If you didn’t grow up hiking, you may have unappealing stereotypes associated to the activity. If you are one of those people (like I was), I encourage you to dip your toes into the water, and see if you can combat your own assumptions. Go on one hike and pay attention to how you feel afterwards, you’ll be pleasantly surprised.
I grew up in a family of 10 people, to be more specific, I grew up with 6 sisters, and just 1 brother. All of us females were athletic, yes in the sense that we all played sports growing up, but certainly were not considered outdoorsy. Our parents were too tied up with working to support a family size of 10, and maintaining the house/taking care of us to take us out to explore the outdoors for fun. I started going hiking around the age of 18 years old with a couple of my siblings (once we were able to drive and take ourselves to a hiking spot). After first hiking, I regretfully questioned myself as to why I had never tried hiking before; I loved it. Of course I must say, that I am much more motivated to hike when the weather permits as being sunny and on the warmer side. But now, it’s one of my favorite things to do on a day off; not all-day hiking, but maybe a couple to a few hours. Luckily my significant other adores hiking, so it’s a great way for us to do something together that we both enjoy.
Why Would Walking Through Dirty Nature Be Fun?
One beautiful thing about hiking is that it is FREE. Of course, more and more you’re required to pay for parking, but that can constitute buying a year-long pass to park rather than paying a relatively high fee every time that you need to park. Some places are still free to park which is awesome if you can snag a spot there! But hiking itself is free! Nowadays, just about everything costs money, but with going on a hike, it’s just about free to be there for however long you want.
Another great thing about hiking that differs from walking around the block or neighborhood is that you’re physically challenged. Most trails will have inclination at some point (especially if you’re hiking a mountain), and sometimes there isn’t good traction, either due to mud if it’s too wet or if the path is too dry that it can fall apart causing you to slip in a different kind of way; these obstacles make it fun. If you ditch the traditional path and want to follow a path of rocks, you’re free to do that too. The challenge keeps it fun and interesting. You have to be paying attention or else you might trip over a root, or god forbid, fall off of the edge of the cliff. You also don’t have to commit to the hike if you don’t feel up for it anymore; you can turn around at any point!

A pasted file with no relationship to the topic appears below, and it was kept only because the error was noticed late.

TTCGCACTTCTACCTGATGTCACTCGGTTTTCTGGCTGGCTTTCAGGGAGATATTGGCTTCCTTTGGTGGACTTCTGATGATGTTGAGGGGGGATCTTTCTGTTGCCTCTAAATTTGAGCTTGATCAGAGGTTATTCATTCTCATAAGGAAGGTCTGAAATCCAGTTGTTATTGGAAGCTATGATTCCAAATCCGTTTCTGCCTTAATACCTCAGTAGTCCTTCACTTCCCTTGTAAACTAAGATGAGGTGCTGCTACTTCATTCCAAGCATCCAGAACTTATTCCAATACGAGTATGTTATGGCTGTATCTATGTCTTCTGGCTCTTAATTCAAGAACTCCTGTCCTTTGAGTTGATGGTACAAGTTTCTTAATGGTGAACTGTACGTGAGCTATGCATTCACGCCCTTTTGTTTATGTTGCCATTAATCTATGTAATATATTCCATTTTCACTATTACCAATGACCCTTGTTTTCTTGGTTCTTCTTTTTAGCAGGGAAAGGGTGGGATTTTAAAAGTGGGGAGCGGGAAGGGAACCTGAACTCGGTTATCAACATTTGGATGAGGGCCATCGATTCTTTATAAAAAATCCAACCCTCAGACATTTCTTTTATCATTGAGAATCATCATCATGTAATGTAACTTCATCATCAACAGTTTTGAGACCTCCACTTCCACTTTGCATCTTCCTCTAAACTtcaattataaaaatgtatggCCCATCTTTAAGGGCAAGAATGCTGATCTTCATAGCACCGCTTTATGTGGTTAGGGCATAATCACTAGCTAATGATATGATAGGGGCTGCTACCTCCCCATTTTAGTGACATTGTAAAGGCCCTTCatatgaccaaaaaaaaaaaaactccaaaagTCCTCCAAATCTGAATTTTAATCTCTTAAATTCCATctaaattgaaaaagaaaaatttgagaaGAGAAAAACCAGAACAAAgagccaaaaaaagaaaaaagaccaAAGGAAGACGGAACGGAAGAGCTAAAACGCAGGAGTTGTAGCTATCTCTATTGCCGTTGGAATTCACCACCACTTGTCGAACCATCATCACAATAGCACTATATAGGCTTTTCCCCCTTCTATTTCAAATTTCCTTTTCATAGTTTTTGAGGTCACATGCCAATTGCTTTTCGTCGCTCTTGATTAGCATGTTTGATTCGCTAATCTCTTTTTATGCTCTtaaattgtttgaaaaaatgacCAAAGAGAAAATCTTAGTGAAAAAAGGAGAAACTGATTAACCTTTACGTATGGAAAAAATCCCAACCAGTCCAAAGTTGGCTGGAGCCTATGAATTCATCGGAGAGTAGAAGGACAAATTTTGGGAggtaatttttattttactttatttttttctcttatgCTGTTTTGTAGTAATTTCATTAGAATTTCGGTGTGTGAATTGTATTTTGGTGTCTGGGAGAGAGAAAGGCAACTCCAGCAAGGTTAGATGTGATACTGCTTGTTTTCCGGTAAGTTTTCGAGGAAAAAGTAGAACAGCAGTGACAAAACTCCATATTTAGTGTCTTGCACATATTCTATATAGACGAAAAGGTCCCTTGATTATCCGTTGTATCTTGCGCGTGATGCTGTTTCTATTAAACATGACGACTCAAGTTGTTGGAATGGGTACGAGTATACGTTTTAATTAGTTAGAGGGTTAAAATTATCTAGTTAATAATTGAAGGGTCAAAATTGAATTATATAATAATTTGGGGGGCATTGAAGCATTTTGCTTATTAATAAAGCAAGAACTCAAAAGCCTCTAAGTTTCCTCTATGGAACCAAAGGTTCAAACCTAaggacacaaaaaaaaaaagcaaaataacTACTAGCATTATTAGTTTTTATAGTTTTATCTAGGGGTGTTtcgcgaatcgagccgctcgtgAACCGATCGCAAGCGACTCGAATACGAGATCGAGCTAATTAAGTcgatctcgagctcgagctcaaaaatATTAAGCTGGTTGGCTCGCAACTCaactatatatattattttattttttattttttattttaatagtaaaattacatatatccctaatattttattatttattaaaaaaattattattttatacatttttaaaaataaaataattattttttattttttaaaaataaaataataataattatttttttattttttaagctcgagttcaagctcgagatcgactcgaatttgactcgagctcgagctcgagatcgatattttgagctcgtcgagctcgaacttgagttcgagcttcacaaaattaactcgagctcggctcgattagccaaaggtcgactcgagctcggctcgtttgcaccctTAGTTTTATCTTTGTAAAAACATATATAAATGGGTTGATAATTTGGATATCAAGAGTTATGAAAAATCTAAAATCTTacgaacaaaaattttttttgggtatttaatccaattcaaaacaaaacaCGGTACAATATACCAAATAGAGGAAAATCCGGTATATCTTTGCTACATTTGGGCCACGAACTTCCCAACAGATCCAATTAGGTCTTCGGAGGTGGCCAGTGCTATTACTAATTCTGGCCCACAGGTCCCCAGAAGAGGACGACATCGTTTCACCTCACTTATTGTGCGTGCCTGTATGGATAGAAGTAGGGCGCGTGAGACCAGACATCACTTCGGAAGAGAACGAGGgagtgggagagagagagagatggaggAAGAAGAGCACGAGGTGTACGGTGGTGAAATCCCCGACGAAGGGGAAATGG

Think of hiking this way: you’re getting exercise and your steps in for the day. You’re burning more than you think, especially if you’re hiking for extended periods of time, and even more so if your route includes much inclination. Take your dog for some company; you’ll be giving him/her some great exercise too, and the chance for them to get out, have fun, and explore a new place and have some interaction with other hikers and their dogs; dogs LOVE hiking.
With whoever you choose to go with, you’re getting quality time with them. You can choose to have a deep conversation, small talk periodically, or not talk much at all to just enjoy their presence(s) and the experience of the hike itself. I wouldn’t recommend going alone in terms of safety, so whoever you choose to go with, make sure that they do in fact enjoy hiking or are open to trying it, otherwise a hike with someone complaining might overcast your experience.
Mentally, hiking is wonderful. You’re getting out, and doing something again, free, healthy both mentally and physically, quality time with your dog and/or person(s), and experiencing something fun. Seeing beautiful sights is fun; and most hikes have lookout points (if it’s a mountain, usually that requires hiking up a little bit to see a pretty view). It’s nice to set goals when starting the hike with whoever you’re with in terms of how far/how long you’d both/all like to hike for; that puts you all on the same page, and gives you a goal to strive to easily achieve or to push yourself to reach. While hiking, you’re putting your mind elsewhere, giving you a break from whatever stressors are in your life to enjoy the beautiful earth, and take care of yourself. Hiking is a great self-care practice.
So, open a new tab on your computer or phone, and look-up nearby hikes that look interesting to you, and ask someone to join you! Pack healthy, satisfying snacks, especially if you plan to be hiking for an extended period of time, and certainly pack cold water! If you’re hiking up hills in the heat, you will really crave cold water…my partner and I have made that mistake before, and we actually had to cut our hike short so that we could go back to the car and drink some water, LOL. Dress comfortably and appropriate for the weather. In the summertime, I recommend wearing exercise/running/basketball shorts, SOCKS, tennis shoes, and either a tank-top or a light t-shirt. If you plan to be there for longer, bring a backpack that contains snacks and cold water. If you plan on going on a light/quick hike with someone, just bringing yourselves and a water bottle(s) is perfectly doable.
You don’t need to be super outdoorsy to enjoy hiking, I certainly am not. I like hiking, but I don’t want to sleep outside in nature, and that’s okay! Expand your horizons, and give it a try, I really do think that you’ll be pleasantly surprised. 🙂